Gecko Feet Inspires Scientists Invent Super Adhesive Material
Researchers from the University of Massachusetts have invented a super adhesive material which can hold 700 pounds on a smooth wall.

Researchers from the University of Massachusetts have invented a super adhesive material which can hold weights of up to 700 pounds on a smooth wall.

The scientists say they were inspire by the naturally-occurring adhesives found on the feet pads of the Gecko lizards. The product - Geckskin - is about 16 inches in size.

The Geckskin has supposedly impressive sticking abilities but can, nevertheless, be released with only a slight effort and reused several times with no loss of adhesive power. The scientists say, for example, that it can be used to stick a 42-inch television to a wall, released with a gentle tug and stuck again to another surface as many times as needed. Finally, Geckskin doesn't leave any residual marks.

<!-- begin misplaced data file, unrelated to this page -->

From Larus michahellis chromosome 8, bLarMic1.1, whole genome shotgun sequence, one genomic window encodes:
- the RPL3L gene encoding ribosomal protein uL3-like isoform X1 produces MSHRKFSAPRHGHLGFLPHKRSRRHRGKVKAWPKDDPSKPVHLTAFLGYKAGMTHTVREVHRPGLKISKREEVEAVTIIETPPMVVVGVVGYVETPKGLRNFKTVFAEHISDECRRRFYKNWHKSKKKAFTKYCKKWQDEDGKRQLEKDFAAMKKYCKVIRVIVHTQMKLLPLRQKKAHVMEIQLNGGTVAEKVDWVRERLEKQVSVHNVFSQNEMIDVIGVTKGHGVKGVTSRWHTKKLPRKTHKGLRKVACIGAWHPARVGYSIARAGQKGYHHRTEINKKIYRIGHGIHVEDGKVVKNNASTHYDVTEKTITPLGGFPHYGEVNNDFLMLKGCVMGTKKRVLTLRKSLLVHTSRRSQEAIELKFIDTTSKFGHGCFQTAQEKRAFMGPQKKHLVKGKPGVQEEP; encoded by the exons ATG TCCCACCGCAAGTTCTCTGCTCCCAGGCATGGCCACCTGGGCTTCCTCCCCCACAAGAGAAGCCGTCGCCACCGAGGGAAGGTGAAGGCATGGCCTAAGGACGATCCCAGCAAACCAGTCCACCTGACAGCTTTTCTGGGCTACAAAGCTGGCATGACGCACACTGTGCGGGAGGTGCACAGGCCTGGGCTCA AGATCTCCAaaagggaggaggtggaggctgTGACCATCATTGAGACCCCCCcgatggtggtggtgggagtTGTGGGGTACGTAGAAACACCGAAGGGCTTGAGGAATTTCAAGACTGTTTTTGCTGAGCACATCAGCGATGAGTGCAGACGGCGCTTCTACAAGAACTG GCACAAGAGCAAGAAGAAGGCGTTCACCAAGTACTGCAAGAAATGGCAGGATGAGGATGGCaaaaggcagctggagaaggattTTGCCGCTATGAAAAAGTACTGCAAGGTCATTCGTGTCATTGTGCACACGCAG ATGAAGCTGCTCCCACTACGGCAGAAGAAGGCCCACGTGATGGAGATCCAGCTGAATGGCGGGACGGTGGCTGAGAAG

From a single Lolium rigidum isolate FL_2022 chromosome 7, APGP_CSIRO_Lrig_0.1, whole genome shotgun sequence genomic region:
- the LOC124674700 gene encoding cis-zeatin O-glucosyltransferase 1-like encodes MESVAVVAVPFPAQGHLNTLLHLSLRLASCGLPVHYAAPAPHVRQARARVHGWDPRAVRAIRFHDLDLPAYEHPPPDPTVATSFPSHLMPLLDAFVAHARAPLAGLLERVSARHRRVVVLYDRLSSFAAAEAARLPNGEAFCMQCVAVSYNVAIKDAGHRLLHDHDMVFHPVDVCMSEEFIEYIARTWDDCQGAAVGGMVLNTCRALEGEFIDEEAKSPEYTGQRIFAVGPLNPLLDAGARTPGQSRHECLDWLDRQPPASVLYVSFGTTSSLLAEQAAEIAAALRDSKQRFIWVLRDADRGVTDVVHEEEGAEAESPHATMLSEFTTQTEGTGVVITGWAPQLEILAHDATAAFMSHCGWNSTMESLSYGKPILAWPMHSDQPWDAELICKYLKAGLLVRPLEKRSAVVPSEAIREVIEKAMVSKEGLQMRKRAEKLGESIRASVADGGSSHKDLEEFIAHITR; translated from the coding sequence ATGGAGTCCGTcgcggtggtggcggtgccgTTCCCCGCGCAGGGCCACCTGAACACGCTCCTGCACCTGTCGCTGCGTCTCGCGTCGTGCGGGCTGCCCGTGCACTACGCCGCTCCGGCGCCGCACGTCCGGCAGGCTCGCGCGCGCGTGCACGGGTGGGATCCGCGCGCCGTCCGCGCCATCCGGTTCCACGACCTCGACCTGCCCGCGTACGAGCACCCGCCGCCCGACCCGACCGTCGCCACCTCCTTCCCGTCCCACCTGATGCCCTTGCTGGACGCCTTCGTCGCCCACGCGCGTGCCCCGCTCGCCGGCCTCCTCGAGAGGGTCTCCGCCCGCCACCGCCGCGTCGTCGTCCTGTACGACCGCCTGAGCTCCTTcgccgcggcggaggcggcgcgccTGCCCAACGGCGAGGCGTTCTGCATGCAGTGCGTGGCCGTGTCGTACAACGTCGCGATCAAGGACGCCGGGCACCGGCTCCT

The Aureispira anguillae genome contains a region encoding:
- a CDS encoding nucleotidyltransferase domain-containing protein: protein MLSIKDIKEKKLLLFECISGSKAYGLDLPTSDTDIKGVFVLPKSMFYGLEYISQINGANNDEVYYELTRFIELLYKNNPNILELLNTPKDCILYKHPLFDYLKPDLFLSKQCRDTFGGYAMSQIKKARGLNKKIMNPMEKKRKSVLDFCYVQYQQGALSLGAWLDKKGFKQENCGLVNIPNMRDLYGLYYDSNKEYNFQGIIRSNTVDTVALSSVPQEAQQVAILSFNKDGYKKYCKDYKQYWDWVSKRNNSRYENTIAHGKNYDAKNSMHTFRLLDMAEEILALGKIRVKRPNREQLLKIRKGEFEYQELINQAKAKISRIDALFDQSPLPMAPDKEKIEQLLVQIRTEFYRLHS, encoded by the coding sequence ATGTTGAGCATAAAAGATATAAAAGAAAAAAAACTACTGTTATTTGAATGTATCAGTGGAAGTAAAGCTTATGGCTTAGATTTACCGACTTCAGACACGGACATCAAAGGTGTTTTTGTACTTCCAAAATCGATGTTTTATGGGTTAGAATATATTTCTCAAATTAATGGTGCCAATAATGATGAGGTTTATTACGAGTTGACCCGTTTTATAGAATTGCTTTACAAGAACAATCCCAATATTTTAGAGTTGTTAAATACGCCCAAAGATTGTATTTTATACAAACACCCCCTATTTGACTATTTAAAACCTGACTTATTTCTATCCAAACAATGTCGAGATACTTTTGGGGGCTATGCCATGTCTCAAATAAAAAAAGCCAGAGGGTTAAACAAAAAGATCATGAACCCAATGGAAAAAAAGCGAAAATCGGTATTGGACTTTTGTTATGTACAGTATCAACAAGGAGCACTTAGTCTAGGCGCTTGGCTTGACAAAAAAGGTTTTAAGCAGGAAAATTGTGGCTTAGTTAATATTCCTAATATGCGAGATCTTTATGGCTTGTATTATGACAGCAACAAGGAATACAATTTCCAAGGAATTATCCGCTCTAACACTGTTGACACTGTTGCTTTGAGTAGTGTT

The inspiration for the product - the Gecko lizards - belong to the family of Gekkonidae; these lizards have adhesive pads on their feet that produce force roughly equivalent to carrying nine pounds up a wall without slipping.

"Our Geckskin device is about 16 inches square, about the size of an index card, and can hold a maximum force of about 700 pounds while adhering to a smooth surface such as glass," said Duncan Irschick from the University of Massachusetts.

"It's a concept that has not been considered in other design strategies and one that may open up new research avenues in gecko-like adhesion in the future," said Dr. Michael Bartlett from the University of Massachusetts.